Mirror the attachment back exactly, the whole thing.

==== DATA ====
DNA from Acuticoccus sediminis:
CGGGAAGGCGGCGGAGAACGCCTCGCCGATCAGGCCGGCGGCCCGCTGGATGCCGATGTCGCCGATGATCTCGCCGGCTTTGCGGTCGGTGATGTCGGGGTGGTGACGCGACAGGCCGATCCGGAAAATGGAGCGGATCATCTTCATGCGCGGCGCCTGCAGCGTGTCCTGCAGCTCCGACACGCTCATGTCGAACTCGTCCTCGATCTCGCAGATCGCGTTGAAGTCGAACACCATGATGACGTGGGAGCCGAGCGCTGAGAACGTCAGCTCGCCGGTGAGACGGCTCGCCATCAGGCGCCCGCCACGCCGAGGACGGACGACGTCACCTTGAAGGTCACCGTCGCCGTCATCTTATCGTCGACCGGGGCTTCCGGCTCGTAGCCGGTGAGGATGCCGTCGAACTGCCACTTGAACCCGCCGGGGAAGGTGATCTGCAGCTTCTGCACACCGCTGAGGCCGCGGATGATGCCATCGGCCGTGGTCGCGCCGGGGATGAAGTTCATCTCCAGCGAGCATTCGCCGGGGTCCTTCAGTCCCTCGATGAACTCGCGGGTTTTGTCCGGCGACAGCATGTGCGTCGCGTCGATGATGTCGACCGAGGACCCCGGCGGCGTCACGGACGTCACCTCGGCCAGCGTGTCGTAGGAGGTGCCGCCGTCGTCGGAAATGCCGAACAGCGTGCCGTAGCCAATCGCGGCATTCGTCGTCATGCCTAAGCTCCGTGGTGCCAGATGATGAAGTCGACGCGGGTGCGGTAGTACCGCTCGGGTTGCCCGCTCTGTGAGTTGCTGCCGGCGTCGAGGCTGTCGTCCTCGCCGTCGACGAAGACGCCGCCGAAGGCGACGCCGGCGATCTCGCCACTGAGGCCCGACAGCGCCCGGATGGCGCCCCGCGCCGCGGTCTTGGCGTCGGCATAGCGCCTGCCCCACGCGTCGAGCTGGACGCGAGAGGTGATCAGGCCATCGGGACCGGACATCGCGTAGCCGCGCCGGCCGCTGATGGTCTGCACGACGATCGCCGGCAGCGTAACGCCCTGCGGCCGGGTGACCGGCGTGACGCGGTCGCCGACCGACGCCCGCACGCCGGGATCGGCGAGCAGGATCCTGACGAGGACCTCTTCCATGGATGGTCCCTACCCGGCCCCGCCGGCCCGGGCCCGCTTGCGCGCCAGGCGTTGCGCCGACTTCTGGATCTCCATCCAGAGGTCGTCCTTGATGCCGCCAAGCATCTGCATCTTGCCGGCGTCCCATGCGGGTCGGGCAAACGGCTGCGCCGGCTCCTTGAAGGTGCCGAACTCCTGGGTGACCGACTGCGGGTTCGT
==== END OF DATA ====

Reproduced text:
DNA from Acuticoccus sediminis:
CGGGAAGGCGGCGGAGAACGCCTCGCCGATCAGGCCGGCGGCCCGCTGGATGCCGATGTCGCCGATGATCTCGCCGGCTTTGCGGTCGGTGATGTCGGGGTGGTGACGCGACAGGCCGATCCGGAAAATGGAGCGGATCATCTTCATGCGCGGCGCCTGCAGCGTGTCCTGCAGCTCCGACACGCTCATGTCGAACTCGTCCTCGATCTCGCAGATCGCGTTGAAGTCGAACACCATGATGACGTGGGAGCCGAGCGCTGAGAACGTCAGCTCGCCGGTGAGACGGCTCGCCATCAGGCGCCCGCCACGCCGAGGACGGACGACGTCACCTTGAAGGTCACCGTCGCCGTCATCTTATCGTCGACCGGGGCTTCCGGCTCGTAGCCGGTGAGGATGCCGTCGAACTGCCACTTGAACCCGCCGGGGAAGGTGATCTGCAGCTTCTGCACACCGCTGAGGCCGCGGATGATGCCATCGGCCGTGGTCGCGCCGGGGATGAAGTTCATCTCCAGCGAGCATTCGCCGGGGTCCTTCAGTCCCTCGATGAACTCGCGGGTTTTGTCCGGCGACAGCATGTGCGTCGCGTCGATGATGTCGACCGAGGACCCCGGCGGCGTCACGGACGTCACCTCGGCCAGCGTGTCGTAGGAGGTGCCGCCGTCGTCGGAAATGCCGAACAGCGTGCCGTAGCCAATCGCGGCATTCGTCGTCATGCCTAAGCTCCGTGGTGCCAGATGATGAAGTCGACGCGGGTGCGGTAGTACCGCTCGGGTTGCCCGCTCTGTGAGTTGCTGCCGGCGTCGAGGCTGTCGTCCTCGCCGTCGACGAAGACGCCGCCGAAGGCGACGCCGGCGATCTCGCCACTGAGGCCCGACAGCGCCCGGATGGCGCCCCGCGCCGCGGTCTTGGCGTCGGCATAGCGCCTGCCCCACGCGTCGAGCTGGACGCGAGAGGTGATCAGGCCATCGGGACCGGACATCGCGTAGCCGCGCCGGCCGCTGATGGTCTGCACGACGATCGCCGGCAGCGTAACGCCCTGCGGCCGGGTGACCGGCGTGACGCGGTCGCCGACCGACGCCCGCACGCCGGGATCGGCGAGCAGGATCCTGACGAGGACCTCTTCCATGGATGGTCCCTACCCGGCCCCGCCGGCCCGGGCCCGCTTGCGCGCCAGGCGTTGCGCCGACTTCTGGATCTCCATCCAGAGGTCGTCCTTGATGCCGCCAAGCATCTGCATCTTGCCGGCGTCCCATGCGGGTCGGGCAAACGGCTGCGCCGGCTCCTTGAAGGTGCCGAACTCCTGGGTGACCGACTGCGGGTTCGT